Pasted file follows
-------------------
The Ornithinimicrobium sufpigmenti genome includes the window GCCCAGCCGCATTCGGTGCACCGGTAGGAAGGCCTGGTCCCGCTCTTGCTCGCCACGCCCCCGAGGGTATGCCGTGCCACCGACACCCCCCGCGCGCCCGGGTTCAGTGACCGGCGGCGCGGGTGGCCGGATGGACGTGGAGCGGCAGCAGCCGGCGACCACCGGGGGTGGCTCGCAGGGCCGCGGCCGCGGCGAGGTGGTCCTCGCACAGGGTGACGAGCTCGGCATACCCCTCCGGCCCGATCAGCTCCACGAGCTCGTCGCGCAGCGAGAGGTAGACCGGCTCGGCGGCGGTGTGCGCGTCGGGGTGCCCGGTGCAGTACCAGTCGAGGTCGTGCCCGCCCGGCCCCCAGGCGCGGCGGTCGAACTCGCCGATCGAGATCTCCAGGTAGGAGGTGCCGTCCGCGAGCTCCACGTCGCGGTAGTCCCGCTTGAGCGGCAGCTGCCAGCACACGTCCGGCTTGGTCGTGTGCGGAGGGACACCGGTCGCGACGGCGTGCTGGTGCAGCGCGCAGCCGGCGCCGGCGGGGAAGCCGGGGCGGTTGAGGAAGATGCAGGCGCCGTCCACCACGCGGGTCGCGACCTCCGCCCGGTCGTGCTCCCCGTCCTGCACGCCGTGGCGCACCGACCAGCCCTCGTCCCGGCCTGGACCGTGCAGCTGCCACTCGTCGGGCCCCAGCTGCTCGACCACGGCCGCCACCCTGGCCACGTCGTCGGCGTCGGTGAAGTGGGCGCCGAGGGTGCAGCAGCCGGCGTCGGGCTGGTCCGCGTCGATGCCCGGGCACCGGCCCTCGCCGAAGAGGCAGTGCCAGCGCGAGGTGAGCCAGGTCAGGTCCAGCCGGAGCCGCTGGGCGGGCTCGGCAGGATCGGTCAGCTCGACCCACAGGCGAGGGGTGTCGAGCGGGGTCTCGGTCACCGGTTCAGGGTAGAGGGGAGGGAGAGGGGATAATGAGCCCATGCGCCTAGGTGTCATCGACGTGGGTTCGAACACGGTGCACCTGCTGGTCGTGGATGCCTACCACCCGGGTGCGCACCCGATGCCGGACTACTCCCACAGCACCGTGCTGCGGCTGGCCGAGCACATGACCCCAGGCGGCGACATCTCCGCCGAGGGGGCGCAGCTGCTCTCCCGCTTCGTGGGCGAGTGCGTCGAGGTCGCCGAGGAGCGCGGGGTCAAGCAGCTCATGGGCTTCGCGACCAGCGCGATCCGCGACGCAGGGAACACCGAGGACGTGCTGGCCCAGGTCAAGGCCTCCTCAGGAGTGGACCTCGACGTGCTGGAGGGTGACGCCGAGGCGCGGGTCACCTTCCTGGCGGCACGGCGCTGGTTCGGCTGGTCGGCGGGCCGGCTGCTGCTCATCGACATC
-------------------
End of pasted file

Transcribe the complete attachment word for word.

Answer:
The Ornithinimicrobium sufpigmenti genome includes the window GCCCAGCCGCATTCGGTGCACCGGTAGGAAGGCCTGGTCCCGCTCTTGCTCGCCACGCCCCCGAGGGTATGCCGTGCCACCGACACCCCCCGCGCGCCCGGGTTCAGTGACCGGCGGCGCGGGTGGCCGGATGGACGTGGAGCGGCAGCAGCCGGCGACCACCGGGGGTGGCTCGCAGGGCCGCGGCCGCGGCGAGGTGGTCCTCGCACAGGGTGACGAGCTCGGCATACCCCTCCGGCCCGATCAGCTCCACGAGCTCGTCGCGCAGCGAGAGGTAGACCGGCTCGGCGGCGGTGTGCGCGTCGGGGTGCCCGGTGCAGTACCAGTCGAGGTCGTGCCCGCCCGGCCCCCAGGCGCGGCGGTCGAACTCGCCGATCGAGATCTCCAGGTAGGAGGTGCCGTCCGCGAGCTCCACGTCGCGGTAGTCCCGCTTGAGCGGCAGCTGCCAGCACACGTCCGGCTTGGTCGTGTGCGGAGGGACACCGGTCGCGACGGCGTGCTGGTGCAGCGCGCAGCCGGCGCCGGCGGGGAAGCCGGGGCGGTTGAGGAAGATGCAGGCGCCGTCCACCACGCGGGTCGCGACCTCCGCCCGGTCGTGCTCCCCGTCCTGCACGCCGTGGCGCACCGACCAGCCCTCGTCCCGGCCTGGACCGTGCAGCTGCCACTCGTCGGGCCCCAGCTGCTCGACCACGGCCGCCACCCTGGCCACGTCGTCGGCGTCGGTGAAGTGGGCGCCGAGGGTGCAGCAGCCGGCGTCGGGCTGGTCCGCGTCGATGCCCGGGCACCGGCCCTCGCCGAAGAGGCAGTGCCAGCGCGAGGTGAGCCAGGTCAGGTCCAGCCGGAGCCGCTGGGCGGGCTCGGCAGGATCGGTCAGCTCGACCCACAGGCGAGGGGTGTCGAGCGGGGTCTCGGTCACCGGTTCAGGGTAGAGGGGAGGGAGAGGGGATAATGAGCCCATGCGCCTAGGTGTCATCGACGTGGGTTCGAACACGGTGCACCTGCTGGTCGTGGATGCCTACCACCCGGGTGCGCACCCGATGCCGGACTACTCCCACAGCACCGTGCTGCGGCTGGCCGAGCACATGACCCCAGGCGGCGACATCTCCGCCGAGGGGGCGCAGCTGCTCTCCCGCTTCGTGGGCGAGTGCGTCGAGGTCGCCGAGGAGCGCGGGGTCAAGCAGCTCATGGGCTTCGCGACCAGCGCGATCCGCGACGCAGGGAACACCGAGGACGTGCTGGCCCAGGTCAAGGCCTCCTCAGGAGTGGACCTCGACGTGCTGGAGGGTGACGCCGAGGCGCGGGTCACCTTCCTGGCGGCACGGCGCTGGTTCGGCTGGTCGGCGGGCCGGCTGCTGCTCATCGACATC